New Jersey business owners should be aware that there are strict regulations which allows the Internal Revenue Service (“IRS”) to collect employment taxes from a business or its owners and potentially senior employees, who are not owners, if a business fails to pay employment withholding tax to the IRS.
Federal employment tax require employers to withhold money, for Social Security and Medicare, and pay it to the IRS on a quarterly basis (also known as a “941 payment”). These payments are known as “trust fund taxes” because the withholding amounts are held in “trust” by the employer for the IRS.
Failure to pay employment taxes is therefore viewed as theft because the owner is using money that belongs to the employee. The IRS therefore has strict regulations which allow it to recover trust fund taxes directly from owners and senior employees if the business fails to pay the tax.
In a typical case the IRS will assess personal liability against individuals it alleges were responsible to pay this tax on behalf of the business. The IRS will also assess penalties and interest. The penalty (also known as a “jeopardy assessment”) is equal to the amount of the unpaid trust fund tax. Responsible individuals will personally be required to pay the tax, penalty, and interest.
People cannot avoid paying the trust fund tax by dissolving the business because the trust fund taxes will not disappear when the business ceases to operate. Instead, the trust fund taxes will become the personal liability of all individuals responsible to pay these funds to the IRS when the business was operating.
The IRS has the authority to lien and levy on the assets of all responsible persons after the business has dissolved. The IRS can also foreclose on a resulting tax lien. However, the IRS is required to provide notice to any taxpayer on whom it intends to file a lien or a levy.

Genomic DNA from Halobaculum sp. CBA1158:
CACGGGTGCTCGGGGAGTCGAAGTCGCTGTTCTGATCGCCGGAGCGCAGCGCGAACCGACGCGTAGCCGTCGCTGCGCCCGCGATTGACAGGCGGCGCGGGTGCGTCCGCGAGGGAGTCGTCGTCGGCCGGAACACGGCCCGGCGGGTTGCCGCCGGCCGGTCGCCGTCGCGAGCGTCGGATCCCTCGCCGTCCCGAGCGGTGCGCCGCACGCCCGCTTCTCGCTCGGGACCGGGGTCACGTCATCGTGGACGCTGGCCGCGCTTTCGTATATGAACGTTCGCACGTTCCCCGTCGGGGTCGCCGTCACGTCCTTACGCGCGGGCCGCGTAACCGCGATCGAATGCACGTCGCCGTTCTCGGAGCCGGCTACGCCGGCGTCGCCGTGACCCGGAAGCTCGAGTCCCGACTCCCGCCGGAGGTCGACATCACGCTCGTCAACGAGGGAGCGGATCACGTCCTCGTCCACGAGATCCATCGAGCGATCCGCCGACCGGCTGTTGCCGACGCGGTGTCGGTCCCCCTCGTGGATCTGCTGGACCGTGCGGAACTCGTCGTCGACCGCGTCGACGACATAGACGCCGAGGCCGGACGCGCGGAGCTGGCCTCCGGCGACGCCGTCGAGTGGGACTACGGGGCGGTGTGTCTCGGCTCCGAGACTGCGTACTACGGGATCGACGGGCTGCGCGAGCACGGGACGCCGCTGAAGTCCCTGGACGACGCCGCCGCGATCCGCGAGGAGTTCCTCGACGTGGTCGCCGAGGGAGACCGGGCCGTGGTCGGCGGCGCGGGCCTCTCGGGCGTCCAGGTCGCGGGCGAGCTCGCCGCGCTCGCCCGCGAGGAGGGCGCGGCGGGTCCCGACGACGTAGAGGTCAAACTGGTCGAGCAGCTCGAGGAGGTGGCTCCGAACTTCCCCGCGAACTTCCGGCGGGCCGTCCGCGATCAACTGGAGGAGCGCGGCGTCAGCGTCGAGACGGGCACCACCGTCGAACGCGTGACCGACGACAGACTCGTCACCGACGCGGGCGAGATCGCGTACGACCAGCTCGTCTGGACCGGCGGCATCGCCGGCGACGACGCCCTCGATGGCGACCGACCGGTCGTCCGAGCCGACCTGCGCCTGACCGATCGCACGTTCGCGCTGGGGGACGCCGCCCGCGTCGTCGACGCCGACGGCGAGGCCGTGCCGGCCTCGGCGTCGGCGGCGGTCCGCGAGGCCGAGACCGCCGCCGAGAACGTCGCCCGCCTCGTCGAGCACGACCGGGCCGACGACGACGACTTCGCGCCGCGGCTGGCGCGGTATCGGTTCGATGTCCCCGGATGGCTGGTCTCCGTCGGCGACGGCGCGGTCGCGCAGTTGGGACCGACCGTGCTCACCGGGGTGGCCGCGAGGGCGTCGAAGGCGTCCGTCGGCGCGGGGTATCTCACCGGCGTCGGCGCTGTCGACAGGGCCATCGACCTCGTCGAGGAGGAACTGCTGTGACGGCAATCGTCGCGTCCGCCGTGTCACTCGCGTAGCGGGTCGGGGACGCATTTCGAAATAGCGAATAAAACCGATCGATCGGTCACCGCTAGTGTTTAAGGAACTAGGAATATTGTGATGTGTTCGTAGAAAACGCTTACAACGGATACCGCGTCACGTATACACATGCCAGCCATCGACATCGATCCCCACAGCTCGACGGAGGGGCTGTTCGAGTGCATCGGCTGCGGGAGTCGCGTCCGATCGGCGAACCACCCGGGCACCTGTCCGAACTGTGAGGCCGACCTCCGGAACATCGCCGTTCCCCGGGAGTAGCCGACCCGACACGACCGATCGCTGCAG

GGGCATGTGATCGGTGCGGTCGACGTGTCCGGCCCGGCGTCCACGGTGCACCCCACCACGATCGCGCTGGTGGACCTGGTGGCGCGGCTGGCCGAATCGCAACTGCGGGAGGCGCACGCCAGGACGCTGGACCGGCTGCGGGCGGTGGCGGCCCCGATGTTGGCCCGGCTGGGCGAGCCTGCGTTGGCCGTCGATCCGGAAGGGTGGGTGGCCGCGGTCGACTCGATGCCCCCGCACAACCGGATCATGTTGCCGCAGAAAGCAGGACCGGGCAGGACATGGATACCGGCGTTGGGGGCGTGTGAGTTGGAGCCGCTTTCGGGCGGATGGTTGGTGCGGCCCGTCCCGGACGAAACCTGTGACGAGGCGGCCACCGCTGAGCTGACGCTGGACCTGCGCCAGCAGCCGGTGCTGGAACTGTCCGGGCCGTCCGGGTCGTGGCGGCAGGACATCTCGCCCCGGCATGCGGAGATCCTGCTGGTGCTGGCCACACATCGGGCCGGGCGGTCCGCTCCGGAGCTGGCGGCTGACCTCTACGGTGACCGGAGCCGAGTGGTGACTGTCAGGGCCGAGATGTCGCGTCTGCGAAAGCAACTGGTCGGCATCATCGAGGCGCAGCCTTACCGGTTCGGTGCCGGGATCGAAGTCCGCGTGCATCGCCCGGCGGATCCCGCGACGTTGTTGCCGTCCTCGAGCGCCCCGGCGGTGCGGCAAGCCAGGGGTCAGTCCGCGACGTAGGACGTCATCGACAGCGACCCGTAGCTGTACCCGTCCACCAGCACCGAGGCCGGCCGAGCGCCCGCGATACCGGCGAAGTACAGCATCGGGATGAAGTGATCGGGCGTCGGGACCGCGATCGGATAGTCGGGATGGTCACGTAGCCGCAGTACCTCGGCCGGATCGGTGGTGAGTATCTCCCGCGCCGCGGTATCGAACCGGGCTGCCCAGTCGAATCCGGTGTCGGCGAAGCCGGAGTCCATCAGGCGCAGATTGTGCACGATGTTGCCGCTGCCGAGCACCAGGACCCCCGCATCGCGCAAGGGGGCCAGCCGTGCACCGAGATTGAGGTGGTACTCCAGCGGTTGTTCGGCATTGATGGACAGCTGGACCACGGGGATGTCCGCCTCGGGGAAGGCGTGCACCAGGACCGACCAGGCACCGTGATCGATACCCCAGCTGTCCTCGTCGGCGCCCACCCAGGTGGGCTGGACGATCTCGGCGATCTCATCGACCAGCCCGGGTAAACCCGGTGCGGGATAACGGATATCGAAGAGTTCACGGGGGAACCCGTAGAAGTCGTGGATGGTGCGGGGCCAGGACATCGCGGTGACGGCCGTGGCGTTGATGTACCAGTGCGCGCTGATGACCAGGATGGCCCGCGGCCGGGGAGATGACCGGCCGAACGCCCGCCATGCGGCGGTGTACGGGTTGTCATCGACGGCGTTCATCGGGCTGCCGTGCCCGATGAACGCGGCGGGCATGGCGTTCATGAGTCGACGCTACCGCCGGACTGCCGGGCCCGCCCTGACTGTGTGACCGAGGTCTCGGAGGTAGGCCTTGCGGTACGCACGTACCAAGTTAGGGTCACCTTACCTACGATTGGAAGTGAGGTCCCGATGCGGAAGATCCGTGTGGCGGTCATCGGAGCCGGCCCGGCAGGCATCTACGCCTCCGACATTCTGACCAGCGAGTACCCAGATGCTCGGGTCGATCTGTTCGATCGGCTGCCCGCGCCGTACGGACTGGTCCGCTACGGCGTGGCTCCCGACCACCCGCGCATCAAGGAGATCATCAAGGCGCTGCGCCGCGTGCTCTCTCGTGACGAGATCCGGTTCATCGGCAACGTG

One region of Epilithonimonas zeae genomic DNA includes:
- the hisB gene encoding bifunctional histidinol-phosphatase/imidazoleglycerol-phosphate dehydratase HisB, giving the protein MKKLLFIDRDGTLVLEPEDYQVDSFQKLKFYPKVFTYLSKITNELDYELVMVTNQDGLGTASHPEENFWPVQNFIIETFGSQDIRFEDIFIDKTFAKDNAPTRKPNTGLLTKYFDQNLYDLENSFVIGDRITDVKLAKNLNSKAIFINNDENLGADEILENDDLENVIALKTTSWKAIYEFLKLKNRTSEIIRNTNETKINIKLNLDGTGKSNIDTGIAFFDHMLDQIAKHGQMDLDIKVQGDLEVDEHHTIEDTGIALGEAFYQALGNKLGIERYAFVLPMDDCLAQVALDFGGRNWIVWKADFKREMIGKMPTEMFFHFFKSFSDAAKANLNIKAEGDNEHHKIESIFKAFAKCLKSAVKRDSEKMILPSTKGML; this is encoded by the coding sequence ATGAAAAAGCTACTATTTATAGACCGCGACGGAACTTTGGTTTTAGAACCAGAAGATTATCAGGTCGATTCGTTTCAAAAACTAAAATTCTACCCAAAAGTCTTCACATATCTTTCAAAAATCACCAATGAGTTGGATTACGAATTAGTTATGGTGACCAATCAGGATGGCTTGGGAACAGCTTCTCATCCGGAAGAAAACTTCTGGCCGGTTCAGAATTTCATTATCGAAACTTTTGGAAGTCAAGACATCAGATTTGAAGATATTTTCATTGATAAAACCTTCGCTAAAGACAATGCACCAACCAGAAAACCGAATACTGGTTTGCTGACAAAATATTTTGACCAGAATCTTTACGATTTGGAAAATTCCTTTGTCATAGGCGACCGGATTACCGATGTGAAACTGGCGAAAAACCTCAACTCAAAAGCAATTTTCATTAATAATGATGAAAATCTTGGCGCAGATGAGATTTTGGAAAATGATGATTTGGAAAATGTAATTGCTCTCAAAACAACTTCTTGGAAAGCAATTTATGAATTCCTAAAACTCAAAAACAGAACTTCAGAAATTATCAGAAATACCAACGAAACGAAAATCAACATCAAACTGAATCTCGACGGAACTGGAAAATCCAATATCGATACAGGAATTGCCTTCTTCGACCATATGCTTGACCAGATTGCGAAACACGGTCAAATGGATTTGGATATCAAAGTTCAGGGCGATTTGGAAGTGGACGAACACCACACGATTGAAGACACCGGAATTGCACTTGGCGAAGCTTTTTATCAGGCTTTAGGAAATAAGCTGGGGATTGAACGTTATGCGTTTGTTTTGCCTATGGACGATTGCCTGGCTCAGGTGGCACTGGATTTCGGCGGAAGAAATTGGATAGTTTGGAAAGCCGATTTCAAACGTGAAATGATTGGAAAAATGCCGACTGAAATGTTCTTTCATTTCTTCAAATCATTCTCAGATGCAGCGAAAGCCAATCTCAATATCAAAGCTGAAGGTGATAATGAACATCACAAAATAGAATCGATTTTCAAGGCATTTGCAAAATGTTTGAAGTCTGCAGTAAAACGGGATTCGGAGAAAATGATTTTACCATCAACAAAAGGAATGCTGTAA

If you receive any notice from the IRS regarding trust fund tax or jeopardy assessment, our experienced New Jersey tax attorneys can help. It is important to immediately seek advice from an experienced tax lawyer because there is a thirty to thirty five day period (depending on the circumstances) to appeal a decision by the IRS. Failure to timely file a proper administrative appeal can prohibit taxpayers from later challenging the IRS assessment.
Finally, it is important to know that people cannot escape liability by filing for bankruptcy protection, because trust fund taxes typically are not dischargeable. It is therefore critical for business owners to ensure that the trust fund taxes are always paid to the IRS on time.
If you receive a notice from the IRS regarding trust fund taxes or if your business is struggling to keep up with its bills, our New Jersey tax attorneys can help. McLaughlin & Nardi’s attorneys regularly represent people to help negotiate down tax liability, defend allegations that a person is the “responsible individual” required to pay a the tax liability of a business, and defend individuals from allegations for failure to pay trust fund taxes. Our tax attorneys have extensive experience representing people in various proceedings against the IRS.
To learn more about what we can do to help, please contact our lawyers by e-mail or at (973) 890-0004.